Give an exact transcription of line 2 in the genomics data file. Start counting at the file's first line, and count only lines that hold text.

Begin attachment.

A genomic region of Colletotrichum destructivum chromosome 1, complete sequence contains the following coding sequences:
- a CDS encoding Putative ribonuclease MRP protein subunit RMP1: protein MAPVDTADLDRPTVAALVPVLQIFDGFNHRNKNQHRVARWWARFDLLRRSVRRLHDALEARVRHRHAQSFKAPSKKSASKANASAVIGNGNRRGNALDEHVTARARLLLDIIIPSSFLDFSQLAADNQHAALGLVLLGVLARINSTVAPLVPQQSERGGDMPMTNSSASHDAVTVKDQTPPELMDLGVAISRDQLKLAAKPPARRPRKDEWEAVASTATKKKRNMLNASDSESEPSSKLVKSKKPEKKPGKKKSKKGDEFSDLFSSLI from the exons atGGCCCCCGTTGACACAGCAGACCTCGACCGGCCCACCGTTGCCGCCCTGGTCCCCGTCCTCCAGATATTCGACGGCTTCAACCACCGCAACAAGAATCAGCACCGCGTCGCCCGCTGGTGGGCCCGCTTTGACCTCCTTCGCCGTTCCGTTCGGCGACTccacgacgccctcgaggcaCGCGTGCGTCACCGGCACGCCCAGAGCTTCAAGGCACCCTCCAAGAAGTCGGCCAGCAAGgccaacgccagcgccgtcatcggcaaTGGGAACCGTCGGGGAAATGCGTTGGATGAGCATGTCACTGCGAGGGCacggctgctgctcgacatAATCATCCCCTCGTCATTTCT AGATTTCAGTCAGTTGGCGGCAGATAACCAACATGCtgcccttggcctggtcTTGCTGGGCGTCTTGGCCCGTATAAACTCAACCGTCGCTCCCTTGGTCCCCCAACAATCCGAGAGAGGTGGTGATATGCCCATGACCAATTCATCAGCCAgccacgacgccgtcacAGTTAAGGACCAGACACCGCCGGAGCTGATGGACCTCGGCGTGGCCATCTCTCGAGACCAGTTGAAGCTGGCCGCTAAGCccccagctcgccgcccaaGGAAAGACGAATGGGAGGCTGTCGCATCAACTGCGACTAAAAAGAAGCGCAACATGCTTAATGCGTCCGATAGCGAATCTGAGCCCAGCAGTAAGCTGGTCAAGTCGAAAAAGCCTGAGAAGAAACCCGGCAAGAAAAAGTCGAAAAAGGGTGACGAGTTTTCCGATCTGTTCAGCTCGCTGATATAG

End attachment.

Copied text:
- a CDS encoding Putative ribonuclease MRP protein subunit RMP1: protein MAPVDTADLDRPTVAALVPVLQIFDGFNHRNKNQHRVARWWARFDLLRRSVRRLHDALEARVRHRHAQSFKAPSKKSASKANASAVIGNGNRRGNALDEHVTARARLLLDIIIPSSFLDFSQLAADNQHAALGLVLLGVLARINSTVAPLVPQQSERGGDMPMTNSSASHDAVTVKDQTPPELMDLGVAISRDQLKLAAKPPARRPRKDEWEAVASTATKKKRNMLNASDSESEPSSKLVKSKKPEKKPGKKKSKKGDEFSDLFSSLI from the exons atGGCCCCCGTTGACACAGCAGACCTCGACCGGCCCACCGTTGCCGCCCTGGTCCCCGTCCTCCAGATATTCGACGGCTTCAACCACCGCAACAAGAATCAGCACCGCGTCGCCCGCTGGTGGGCCCGCTTTGACCTCCTTCGCCGTTCCGTTCGGCGACTccacgacgccctcgaggcaCGCGTGCGTCACCGGCACGCCCAGAGCTTCAAGGCACCCTCCAAGAAGTCGGCCAGCAAGgccaacgccagcgccgtcatcggcaaTGGGAACCGTCGGGGAAATGCGTTGGATGAGCATGTCACTGCGAGGGCacggctgctgctcgacatAATCATCCCCTCGTCATTTCT AGATTTCAGTCAGTTGGCGGCAGATAACCAACATGCtgcccttggcctggtcTTGCTGGGCGTCTTGGCCCGTATAAACTCAACCGTCGCTCCCTTGGTCCCCCAACAATCCGAGAGAGGTGGTGATATGCCCATGACCAATTCATCAGCCAgccacgacgccgtcacAGTTAAGGACCAGACACCGCCGGAGCTGATGGACCTCGGCGTGGCCATCTCTCGAGACCAGTTGAAGCTGGCCGCTAAGCccccagctcgccgcccaaGGAAAGACGAATGGGAGGCTGTCGCATCAACTGCGACTAAAAAGAAGCGCAACATGCTTAATGCGTCCGATAGCGAATCTGAGCCCAGCAGTAAGCTGGTCAAGTCGAAAAAGCCTGAGAAGAAACCCGGCAAGAAAAAGTCGAAAAAGGGTGACGAGTTTTCCGATCTGTTCAGCTCGCTGATATAG